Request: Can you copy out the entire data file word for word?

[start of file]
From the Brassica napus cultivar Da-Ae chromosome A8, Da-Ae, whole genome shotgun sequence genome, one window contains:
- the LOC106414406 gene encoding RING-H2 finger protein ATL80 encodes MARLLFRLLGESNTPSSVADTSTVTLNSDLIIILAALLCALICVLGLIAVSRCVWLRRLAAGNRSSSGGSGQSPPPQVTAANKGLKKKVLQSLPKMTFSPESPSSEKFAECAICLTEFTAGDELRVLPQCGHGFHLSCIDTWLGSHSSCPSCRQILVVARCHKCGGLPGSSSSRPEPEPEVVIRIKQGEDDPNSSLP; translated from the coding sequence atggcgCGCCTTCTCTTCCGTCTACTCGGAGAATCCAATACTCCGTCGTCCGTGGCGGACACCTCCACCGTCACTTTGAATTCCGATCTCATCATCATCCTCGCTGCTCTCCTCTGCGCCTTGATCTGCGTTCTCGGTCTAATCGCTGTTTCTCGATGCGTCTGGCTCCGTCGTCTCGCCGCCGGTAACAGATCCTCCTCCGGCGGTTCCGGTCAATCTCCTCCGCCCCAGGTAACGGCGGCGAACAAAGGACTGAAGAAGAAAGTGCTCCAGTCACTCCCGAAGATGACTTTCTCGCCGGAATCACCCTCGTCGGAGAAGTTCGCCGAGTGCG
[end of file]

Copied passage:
From the Brassica napus cultivar Da-Ae chromosome A8, Da-Ae, whole genome shotgun sequence genome, one window contains:
- the LOC106414406 gene encoding RING-H2 finger protein ATL80 encodes MARLLFRLLGESNTPSSVADTSTVTLNSDLIIILAALLCALICVLGLIAVSRCVWLRRLAAGNRSSSGGSGQSPPPQVTAANKGLKKKVLQSLPKMTFSPESPSSEKFAECAICLTEFTAGDELRVLPQCGHGFHLSCIDTWLGSHSSCPSCRQILVVARCHKCGGLPGSSSSRPEPEPEVVIRIKQGEDDPNSSLP; translated from the coding sequence atggcgCGCCTTCTCTTCCGTCTACTCGGAGAATCCAATACTCCGTCGTCCGTGGCGGACACCTCCACCGTCACTTTGAATTCCGATCTCATCATCATCCTCGCTGCTCTCCTCTGCGCCTTGATCTGCGTTCTCGGTCTAATCGCTGTTTCTCGATGCGTCTGGCTCCGTCGTCTCGCCGCCGGTAACAGATCCTCCTCCGGCGGTTCCGGTCAATCTCCTCCGCCCCAGGTAACGGCGGCGAACAAAGGACTGAAGAAGAAAGTGCTCCAGTCACTCCCGAAGATGACTTTCTCGCCGGAATCACCCTCGTCGGAGAAGTTCGCCGAGTGCG